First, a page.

Life of the Miner
Forty-niners rushed to California with visions of gilded promise, but they discovered a harsh reality. Life in the gold fields exposed the miner to loneliness and homesickness, isolation and physical danger, bad food and illness, and even death. More than anything, mining was hard work. Fortune might be right around the corner, but so too was failure. The promises and commitments to remain faithful in body and spirit to families left behind were constantly tested by the struggles and temptations of the moment.
Miners responded to these challenges with humor, resiliency, and sometimes despair. "Escape" from the realities of their conditions might be found in correspondence with home, in community with fellow miners, at a gambling table, or in a bottle of whiskey. The temptations of Saturday night were inevitably followed by the chores and rituals of Sunday morning, as miners contrived to create a semblance of community out of life in the mines.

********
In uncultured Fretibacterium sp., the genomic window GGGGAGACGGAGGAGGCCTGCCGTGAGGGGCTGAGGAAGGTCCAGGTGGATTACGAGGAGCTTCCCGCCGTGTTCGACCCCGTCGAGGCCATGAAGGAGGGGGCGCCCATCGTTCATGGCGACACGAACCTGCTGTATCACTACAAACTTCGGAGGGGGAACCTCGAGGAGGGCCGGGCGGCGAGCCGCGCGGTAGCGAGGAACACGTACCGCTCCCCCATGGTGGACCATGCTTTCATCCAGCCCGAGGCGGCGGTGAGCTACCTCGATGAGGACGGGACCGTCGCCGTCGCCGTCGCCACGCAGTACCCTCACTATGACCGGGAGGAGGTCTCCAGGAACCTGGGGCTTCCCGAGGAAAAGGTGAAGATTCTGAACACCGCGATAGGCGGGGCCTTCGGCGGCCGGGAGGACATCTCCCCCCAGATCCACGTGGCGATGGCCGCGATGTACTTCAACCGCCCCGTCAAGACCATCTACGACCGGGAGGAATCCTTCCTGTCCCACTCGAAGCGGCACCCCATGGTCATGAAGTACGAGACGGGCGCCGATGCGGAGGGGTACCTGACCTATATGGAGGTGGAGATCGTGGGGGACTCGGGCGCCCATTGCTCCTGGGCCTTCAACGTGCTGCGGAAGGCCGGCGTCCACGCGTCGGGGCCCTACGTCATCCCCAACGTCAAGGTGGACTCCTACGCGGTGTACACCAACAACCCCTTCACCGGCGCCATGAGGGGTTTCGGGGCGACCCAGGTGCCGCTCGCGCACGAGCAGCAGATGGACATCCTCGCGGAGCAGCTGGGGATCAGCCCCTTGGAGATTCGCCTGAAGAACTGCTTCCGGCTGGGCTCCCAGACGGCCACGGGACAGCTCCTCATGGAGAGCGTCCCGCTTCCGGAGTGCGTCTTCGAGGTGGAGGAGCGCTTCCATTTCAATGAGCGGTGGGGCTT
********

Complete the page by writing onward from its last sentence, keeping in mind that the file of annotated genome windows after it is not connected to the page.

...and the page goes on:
Top: Sunday Morning in the Mines, by Charles
Nahl, Collection of Crocker Art Museum
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